Sensor Boards

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Sensor Boards

The most popular sensor chip is the MPU-6050 made by TDK - InvenSense. It is an incredibly cheap, very stable 6DoF chip, that is very basic and just combines a 3-axis gyroscope and a 3-axis accelerometer. It kicks out the raw data and you process it, externally. The chip is still popular today, although it is badly prone to drift. I found these to be solid and very reliable, if you ignore the drift.

The MPU-9250 (or 9255) is also made by TDK - InvenSense, and is billed as their second generation 9DoF chip, which "is a System in Package (SiP) that combines two chips: the MPU-6500, which contains a 3-axis gyroscope, a 3-axis accelerometer, and an onboard Digital Motion Processor™ (DMP™) capable of processing complex MotionFusion algorithms; and the AK8963, the market leading 3-axis digital compass". Like the MPU-6050, the chip kicks out raw data for external processing. The AK8963 (magnetometer) allows for drift compensation through complex calculations. Note: InvenSense have obsoleted this chip & are advising that it not be used for new developments. My own experiences of these chips is that they are very difficult to get reliable results from and I wouln't now choose to use them for anything.

Then came a game-changer. Bosch Sensortec released the BNO055, which alongside the the now standard 9DoF gyroscope, accelerometer and magnetometer has its own built in "processor". This means that it can calculate its own quaternions, without any external calculations. This simplified everything, and seems to have widely been accepted as the way forwards. The customer reaction to the BNO055 has been quite mixed. Many people complained that it didn't do what the needed, or what it should have. Many others really loved it. I found my own to be excellent, and that it does everything that I could ask of it in a very simple to use package. Not long after it was released though, it was superseded by the BNO080.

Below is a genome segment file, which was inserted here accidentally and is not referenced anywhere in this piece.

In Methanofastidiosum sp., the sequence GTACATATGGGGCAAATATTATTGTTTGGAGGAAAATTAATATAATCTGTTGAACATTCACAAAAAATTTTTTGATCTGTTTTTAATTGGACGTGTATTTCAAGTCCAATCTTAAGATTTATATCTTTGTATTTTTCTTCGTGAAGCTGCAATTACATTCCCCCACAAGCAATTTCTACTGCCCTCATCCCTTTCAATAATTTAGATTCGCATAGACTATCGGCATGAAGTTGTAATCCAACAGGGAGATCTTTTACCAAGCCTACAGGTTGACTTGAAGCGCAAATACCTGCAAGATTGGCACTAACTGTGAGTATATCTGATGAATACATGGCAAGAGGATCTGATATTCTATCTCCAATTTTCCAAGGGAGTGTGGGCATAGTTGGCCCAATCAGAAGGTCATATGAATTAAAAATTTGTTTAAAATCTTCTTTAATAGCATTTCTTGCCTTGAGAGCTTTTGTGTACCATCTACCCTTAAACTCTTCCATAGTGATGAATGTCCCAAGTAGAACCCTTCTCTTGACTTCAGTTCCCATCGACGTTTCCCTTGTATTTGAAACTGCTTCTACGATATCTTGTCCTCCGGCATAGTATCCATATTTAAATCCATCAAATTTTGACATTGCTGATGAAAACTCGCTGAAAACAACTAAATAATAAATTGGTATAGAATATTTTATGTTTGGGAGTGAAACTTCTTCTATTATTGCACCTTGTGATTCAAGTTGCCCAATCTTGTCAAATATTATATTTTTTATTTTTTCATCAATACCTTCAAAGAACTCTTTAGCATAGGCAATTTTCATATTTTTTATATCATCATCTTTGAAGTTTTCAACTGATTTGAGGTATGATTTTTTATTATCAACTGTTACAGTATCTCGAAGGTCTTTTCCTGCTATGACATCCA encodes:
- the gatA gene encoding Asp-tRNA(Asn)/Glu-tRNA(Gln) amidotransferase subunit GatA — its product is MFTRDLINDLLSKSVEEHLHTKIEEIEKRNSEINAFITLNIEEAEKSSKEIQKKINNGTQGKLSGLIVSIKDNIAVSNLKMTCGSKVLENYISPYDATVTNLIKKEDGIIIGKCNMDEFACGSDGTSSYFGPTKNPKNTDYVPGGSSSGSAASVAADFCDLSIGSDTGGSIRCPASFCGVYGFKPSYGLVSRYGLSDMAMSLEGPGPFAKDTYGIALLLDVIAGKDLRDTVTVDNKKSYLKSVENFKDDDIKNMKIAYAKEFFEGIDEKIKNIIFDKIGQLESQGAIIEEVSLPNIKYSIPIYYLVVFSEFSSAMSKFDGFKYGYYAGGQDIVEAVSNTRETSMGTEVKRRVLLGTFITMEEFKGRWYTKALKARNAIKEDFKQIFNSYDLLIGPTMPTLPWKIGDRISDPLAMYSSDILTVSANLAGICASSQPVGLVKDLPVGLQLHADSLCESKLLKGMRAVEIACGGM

Bosch Sensortec, in cooperation with Hillcrest, released the BNO080, which "features a high-performance accelerometer, magnetometer, and gyroscope with a low-power 32-bit ARM Cortex M0+ MCU". This offered everything that the BNO055 promised, only faster and with lower power requirements. Apparently, many of the people who were unhappy with the BNO055 upgraded to the BNO080 and were really very happy with their it. The BNO080 seems to have excellent user reviews, although I haven't tried one myself yet.